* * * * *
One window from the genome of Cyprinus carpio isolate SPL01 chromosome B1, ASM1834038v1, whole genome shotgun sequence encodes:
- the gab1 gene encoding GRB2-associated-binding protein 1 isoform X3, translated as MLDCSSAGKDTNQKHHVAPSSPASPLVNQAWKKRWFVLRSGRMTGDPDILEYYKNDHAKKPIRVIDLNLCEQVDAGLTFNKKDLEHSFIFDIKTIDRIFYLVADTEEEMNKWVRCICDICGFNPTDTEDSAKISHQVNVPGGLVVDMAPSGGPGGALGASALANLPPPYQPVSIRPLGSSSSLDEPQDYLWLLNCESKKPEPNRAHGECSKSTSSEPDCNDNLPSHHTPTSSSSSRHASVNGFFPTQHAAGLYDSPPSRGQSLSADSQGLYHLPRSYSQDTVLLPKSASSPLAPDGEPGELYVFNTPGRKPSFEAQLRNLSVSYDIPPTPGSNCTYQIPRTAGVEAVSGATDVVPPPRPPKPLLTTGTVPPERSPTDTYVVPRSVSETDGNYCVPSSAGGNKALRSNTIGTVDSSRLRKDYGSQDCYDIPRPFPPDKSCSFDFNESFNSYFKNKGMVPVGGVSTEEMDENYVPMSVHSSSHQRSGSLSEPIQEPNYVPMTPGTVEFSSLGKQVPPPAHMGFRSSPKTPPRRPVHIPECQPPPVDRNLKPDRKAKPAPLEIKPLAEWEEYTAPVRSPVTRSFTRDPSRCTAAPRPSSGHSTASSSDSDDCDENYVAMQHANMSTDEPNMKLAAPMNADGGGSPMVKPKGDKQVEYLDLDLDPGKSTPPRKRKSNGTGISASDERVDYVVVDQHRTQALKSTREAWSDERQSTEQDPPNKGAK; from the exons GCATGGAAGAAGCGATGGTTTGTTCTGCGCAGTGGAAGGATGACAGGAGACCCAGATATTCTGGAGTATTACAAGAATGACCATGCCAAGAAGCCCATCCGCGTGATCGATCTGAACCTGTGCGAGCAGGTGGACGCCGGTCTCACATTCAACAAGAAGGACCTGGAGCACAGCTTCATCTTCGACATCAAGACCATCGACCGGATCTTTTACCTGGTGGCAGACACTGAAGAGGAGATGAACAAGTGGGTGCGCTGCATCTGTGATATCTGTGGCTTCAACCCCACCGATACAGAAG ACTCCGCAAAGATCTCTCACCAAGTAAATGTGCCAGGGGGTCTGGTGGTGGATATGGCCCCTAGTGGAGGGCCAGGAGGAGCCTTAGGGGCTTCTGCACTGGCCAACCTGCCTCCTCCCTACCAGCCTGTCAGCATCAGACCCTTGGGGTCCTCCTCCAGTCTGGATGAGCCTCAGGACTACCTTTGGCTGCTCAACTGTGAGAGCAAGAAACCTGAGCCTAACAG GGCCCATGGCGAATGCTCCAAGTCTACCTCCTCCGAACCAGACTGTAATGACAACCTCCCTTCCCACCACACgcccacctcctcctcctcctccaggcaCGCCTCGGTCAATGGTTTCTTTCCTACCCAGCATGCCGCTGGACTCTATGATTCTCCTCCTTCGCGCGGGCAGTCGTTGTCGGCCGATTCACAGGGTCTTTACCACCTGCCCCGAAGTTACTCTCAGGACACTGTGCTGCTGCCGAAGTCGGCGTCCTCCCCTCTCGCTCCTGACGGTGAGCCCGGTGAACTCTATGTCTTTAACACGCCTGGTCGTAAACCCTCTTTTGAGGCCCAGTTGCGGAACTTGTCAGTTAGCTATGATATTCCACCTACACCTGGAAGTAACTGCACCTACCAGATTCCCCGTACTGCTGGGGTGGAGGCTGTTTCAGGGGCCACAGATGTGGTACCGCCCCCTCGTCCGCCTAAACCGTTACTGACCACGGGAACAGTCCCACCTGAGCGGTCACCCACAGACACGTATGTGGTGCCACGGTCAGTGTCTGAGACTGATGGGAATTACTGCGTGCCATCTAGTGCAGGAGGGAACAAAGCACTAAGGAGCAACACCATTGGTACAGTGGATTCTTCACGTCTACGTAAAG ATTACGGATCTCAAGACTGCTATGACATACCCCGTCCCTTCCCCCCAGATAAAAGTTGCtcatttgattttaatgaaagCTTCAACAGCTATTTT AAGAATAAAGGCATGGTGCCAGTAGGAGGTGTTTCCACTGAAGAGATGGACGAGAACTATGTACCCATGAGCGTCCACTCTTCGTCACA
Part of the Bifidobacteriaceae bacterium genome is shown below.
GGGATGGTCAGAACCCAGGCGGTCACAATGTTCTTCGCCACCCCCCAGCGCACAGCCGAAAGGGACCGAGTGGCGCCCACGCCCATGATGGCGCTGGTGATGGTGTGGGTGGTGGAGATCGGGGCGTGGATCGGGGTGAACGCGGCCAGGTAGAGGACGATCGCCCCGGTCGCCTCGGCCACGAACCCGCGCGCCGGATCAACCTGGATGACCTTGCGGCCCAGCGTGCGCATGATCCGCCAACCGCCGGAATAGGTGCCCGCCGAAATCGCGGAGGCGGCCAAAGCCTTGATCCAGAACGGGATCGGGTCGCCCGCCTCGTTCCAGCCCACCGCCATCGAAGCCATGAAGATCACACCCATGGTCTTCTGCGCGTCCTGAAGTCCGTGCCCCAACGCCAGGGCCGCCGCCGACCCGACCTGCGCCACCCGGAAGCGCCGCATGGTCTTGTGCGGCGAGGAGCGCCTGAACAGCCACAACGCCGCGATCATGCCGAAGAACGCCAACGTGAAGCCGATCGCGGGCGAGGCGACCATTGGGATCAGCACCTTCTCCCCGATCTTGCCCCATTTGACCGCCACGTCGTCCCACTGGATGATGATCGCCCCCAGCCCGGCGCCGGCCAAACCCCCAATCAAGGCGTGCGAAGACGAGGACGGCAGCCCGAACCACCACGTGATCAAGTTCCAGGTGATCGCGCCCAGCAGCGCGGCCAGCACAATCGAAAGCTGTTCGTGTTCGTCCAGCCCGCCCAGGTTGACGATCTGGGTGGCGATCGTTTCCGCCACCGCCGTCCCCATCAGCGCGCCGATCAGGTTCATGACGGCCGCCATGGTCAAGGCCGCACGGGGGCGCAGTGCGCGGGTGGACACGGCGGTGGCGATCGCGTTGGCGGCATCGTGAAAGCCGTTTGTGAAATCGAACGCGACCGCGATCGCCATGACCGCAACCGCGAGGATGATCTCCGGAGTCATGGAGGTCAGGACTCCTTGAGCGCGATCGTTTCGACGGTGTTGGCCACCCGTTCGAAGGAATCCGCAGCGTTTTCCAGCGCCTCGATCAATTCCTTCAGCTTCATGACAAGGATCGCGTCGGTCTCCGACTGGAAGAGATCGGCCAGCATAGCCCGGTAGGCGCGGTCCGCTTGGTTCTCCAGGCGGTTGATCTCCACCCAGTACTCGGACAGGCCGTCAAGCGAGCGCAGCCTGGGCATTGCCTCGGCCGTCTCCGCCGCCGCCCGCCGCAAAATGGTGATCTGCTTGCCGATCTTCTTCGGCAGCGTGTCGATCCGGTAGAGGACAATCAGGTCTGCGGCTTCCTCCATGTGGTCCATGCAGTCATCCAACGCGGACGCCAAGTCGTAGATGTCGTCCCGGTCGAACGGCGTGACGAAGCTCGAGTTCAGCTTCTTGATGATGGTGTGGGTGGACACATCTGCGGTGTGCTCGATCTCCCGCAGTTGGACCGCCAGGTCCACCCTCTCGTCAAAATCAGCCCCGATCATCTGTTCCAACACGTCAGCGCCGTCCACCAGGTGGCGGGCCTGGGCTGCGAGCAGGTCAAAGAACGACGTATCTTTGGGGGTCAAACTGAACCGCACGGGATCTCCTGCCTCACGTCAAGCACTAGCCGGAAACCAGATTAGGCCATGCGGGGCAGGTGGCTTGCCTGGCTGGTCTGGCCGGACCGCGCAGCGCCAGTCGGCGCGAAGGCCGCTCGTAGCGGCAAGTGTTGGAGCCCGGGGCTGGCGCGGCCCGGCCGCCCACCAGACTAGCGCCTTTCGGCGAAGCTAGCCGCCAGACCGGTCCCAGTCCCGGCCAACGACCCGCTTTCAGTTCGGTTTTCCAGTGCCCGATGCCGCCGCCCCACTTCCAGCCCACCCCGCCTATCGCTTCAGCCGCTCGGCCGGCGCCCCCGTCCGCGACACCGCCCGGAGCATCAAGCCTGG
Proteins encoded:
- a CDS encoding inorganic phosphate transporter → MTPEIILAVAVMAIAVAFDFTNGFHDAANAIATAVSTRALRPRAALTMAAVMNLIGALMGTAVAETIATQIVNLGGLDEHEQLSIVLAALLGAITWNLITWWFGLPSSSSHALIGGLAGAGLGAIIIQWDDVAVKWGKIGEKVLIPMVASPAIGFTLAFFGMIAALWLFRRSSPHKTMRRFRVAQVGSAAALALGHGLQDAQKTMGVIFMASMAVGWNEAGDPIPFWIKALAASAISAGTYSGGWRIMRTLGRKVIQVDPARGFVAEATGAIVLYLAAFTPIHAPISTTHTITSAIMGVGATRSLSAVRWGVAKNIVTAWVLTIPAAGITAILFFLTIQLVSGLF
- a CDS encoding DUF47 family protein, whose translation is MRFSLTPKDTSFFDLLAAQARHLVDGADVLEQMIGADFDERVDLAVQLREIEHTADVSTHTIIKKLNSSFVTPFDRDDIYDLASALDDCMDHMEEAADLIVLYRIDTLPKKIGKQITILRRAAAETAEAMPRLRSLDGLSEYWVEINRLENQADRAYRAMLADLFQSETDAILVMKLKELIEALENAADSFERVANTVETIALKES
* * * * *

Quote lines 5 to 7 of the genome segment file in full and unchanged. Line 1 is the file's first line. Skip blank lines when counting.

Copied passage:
Proteins encoded:
- a CDS encoding inorganic phosphate transporter → MTPEIILAVAVMAIAVAFDFTNGFHDAANAIATAVSTRALRPRAALTMAAVMNLIGALMGTAVAETIATQIVNLGGLDEHEQLSIVLAALLGAITWNLITWWFGLPSSSSHALIGGLAGAGLGAIIIQWDDVAVKWGKIGEKVLIPMVASPAIGFTLAFFGMIAALWLFRRSSPHKTMRRFRVAQVGSAAALALGHGLQDAQKTMGVIFMASMAVGWNEAGDPIPFWIKALAASAISAGTYSGGWRIMRTLGRKVIQVDPARGFVAEATGAIVLYLAAFTPIHAPISTTHTITSAIMGVGATRSLSAVRWGVAKNIVTAWVLTIPAAGITAILFFLTIQLVSGLF
- a CDS encoding DUF47 family protein, whose translation is MRFSLTPKDTSFFDLLAAQARHLVDGADVLEQMIGADFDERVDLAVQLREIEHTADVSTHTIIKKLNSSFVTPFDRDDIYDLASALDDCMDHMEEAADLIVLYRIDTLPKKIGKQITILRRAAAETAEAMPRLRSLDGLSEYWVEINRLENQADRAYRAMLADLFQSETDAILVMKLKELIEALENAADSFERVANTVETIALKES